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Russian soldiers dancing in barracks. Painting by Frédéric de Haenen, 1913.

Trepak (Russian: трeпак) or tropak (Ukrainian: трoпак) is a traditional Russian and Ukrainian folk dance[1] from the Slobozhan region of Ukraine and Russia (around the cities of Kharkiv and Belgorod) settled primarily by descendants of the Zaporozhian Cossacks and settlers from Central Russia and Southern Russia[citation needed].

The dance is a brisk allegro in 2
time in a major key. Accompaniment is usually on two alternating chords; dominant and tonic. The tropak differs from the better known Hopak in chordal use and also in that the tempo gradually speeds up throughout the dance.

The Trepak was one of the traditional instrumental dances played by blind itinerant musicians called kobzars on their banduras and kobzas. It was also one of the dances often included in the repertoire of village violinists in Eastern Ukraine.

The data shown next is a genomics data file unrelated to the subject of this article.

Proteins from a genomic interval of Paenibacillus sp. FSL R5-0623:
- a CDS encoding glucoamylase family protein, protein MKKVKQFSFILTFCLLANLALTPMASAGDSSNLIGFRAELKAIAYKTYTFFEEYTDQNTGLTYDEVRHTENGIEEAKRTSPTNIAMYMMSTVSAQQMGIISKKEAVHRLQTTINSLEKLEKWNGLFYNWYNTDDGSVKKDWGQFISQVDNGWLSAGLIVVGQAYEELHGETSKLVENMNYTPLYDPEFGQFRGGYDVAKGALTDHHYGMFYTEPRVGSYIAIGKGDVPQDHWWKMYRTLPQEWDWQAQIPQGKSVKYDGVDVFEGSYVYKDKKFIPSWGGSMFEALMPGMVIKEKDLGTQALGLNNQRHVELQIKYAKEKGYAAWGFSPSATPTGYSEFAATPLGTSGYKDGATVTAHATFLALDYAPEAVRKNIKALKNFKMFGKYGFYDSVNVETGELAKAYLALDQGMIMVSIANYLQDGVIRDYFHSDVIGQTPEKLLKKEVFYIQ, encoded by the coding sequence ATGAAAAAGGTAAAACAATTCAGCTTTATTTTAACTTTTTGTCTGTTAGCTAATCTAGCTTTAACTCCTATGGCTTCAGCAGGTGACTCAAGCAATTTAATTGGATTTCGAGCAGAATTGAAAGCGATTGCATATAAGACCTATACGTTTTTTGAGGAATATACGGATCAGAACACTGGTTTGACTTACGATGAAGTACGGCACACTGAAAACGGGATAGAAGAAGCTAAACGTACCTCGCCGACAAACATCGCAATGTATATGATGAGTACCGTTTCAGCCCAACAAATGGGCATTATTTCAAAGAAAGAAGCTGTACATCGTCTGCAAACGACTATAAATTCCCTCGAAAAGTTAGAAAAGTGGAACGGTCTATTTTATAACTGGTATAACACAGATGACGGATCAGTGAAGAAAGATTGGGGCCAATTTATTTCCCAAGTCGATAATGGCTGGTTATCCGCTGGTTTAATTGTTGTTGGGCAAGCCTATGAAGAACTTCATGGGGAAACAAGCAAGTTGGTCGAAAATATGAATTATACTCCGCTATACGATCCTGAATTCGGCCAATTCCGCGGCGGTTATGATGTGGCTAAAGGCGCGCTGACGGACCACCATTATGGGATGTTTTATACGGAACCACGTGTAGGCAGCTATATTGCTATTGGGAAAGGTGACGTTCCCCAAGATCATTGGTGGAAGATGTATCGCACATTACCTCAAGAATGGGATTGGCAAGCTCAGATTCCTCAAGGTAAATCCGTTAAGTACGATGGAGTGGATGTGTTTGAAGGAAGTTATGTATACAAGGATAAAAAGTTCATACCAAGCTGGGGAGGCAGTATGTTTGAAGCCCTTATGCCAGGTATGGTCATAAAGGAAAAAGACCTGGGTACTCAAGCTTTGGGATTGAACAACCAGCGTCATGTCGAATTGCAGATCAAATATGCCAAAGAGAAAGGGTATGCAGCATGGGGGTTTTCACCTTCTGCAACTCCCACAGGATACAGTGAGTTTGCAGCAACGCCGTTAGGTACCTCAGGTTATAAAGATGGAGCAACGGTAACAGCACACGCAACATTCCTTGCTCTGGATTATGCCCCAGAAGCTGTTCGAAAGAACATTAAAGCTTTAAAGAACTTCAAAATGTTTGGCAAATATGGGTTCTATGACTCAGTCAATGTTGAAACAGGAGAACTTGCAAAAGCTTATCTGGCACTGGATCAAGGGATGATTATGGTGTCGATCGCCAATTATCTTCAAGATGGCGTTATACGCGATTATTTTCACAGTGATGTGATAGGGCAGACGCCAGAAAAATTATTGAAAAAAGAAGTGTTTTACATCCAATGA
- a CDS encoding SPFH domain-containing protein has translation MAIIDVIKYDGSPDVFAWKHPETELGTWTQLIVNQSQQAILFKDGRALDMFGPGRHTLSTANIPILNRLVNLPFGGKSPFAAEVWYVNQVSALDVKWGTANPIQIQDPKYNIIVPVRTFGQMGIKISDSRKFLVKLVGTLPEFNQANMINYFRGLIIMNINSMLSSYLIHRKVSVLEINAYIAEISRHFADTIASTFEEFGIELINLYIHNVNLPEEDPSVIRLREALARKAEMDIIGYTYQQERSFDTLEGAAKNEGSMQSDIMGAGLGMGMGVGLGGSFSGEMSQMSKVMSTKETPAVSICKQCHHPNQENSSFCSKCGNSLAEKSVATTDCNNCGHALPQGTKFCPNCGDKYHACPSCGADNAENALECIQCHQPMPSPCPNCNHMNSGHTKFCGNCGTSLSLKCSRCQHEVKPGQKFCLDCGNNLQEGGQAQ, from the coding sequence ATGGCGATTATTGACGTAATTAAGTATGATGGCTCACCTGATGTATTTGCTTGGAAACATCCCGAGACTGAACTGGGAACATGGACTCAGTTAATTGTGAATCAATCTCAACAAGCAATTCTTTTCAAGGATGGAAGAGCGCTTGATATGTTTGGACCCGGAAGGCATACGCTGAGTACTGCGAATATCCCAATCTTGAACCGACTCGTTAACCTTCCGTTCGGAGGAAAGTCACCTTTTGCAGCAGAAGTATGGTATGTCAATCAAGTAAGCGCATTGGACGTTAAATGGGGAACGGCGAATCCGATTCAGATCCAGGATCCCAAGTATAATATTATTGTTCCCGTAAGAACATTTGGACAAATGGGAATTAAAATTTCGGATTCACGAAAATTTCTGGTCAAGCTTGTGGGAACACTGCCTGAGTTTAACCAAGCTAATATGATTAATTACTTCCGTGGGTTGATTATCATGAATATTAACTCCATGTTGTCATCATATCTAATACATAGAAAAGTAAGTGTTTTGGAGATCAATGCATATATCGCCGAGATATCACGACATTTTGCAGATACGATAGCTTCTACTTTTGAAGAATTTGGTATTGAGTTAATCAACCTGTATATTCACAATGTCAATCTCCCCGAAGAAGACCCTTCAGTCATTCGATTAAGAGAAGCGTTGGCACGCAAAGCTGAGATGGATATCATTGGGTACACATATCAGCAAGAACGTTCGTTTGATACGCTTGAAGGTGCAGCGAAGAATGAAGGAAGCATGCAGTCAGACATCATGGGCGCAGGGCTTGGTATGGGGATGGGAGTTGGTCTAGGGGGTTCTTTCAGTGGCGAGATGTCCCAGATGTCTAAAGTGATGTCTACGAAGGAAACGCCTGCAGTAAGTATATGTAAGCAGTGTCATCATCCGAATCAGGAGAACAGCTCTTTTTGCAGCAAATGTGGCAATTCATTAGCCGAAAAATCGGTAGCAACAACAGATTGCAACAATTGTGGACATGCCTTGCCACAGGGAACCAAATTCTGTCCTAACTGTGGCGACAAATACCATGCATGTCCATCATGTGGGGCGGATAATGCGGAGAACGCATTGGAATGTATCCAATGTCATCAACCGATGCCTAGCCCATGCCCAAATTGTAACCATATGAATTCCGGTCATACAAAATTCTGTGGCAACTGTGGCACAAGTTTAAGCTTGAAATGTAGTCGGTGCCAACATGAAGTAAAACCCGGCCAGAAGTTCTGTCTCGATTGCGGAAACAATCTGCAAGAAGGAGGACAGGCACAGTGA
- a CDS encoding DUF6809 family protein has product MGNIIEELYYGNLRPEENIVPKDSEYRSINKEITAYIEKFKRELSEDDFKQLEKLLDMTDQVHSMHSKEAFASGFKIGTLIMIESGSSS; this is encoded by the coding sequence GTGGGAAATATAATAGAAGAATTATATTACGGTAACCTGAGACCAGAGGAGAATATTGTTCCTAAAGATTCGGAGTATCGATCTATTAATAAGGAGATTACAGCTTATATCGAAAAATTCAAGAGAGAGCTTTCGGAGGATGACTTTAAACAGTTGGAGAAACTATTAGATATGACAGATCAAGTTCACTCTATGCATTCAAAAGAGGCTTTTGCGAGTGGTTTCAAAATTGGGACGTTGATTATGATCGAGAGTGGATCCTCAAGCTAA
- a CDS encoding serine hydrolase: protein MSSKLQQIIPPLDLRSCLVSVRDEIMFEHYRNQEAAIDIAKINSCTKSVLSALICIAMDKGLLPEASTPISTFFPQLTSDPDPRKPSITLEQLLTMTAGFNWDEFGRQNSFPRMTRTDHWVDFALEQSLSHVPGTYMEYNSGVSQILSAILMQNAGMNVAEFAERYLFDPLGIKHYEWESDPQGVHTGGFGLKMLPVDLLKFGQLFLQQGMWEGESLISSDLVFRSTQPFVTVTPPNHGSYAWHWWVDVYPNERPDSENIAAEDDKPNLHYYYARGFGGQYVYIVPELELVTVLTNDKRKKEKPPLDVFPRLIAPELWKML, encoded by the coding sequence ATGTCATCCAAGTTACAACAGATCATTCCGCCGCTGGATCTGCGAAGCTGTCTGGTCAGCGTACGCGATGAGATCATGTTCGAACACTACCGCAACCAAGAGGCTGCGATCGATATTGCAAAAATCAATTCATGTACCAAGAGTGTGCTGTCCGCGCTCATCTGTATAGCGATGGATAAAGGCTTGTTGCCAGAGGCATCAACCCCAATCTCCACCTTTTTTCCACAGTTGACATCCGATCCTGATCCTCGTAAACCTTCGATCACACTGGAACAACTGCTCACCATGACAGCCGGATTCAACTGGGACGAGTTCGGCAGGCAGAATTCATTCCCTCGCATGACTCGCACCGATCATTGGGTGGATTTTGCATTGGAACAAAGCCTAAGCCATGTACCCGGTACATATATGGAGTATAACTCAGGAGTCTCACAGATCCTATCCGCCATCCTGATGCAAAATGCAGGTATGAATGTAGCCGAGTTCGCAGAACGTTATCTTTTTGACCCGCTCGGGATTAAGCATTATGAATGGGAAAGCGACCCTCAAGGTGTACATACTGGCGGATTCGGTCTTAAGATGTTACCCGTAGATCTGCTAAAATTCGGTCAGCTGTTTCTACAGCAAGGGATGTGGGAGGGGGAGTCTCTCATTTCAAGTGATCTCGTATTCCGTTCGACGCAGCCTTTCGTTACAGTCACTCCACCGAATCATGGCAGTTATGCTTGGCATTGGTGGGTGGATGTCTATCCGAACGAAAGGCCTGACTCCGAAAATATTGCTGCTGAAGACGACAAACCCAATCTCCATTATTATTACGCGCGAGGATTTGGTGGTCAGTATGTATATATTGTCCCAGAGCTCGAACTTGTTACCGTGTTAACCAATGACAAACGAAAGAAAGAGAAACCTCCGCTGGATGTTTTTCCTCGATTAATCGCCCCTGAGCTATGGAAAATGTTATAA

One of its best known representations is Pyotr Ilyich Tchaikovsky's Trepak (also known as the Russian Dance) from the ballet The Nutcracker. The dance music was also used in the last movement of his Violin Concerto in D major, Op. 35. The third of Modest Mussorgsky's Songs and Dances of Death is named "Trepak".

In dance[edit]

The Tropak shares many musical and choreographic characteristics with the Hopak. Both developed as Cossack social dances, performed at celebratory occasions. Traditional Tropak choreography did not survive except a simple walk with a syncopated stamp, often done to a quick duple meter rhythm.

On So You Think You Can Dance (Season 4), Joshua Allen and Stephen "Twitch" Boss performed a Trepak routine, interpreted as a dance duel, in Week 9 (August 6, 2008).

See also[edit]


  • (in Ukrainian) Humeniuk, Andriy (1962). Ukrainian Folk Dances (Українські Hароднi Танцi), Academy of Sciences of the Ukrainian SSR.
  • (in Ukrainian) Humeniuk, Andriy (1963). Folk Choreographic Art of Ukraine (Hароднe Xореографiчнe Mиcтeцтвo України), Academy of Sciences of the Ukrainian SSR.
  1. ^ (in Russian) Фраёнова Е. М. Трепак // Музыкальная энциклопедия / под ред. Ю. В. Келдыша. — М.: Советская энциклопедия, Советский композитор, 1981. — Т. 5.

External links[edit]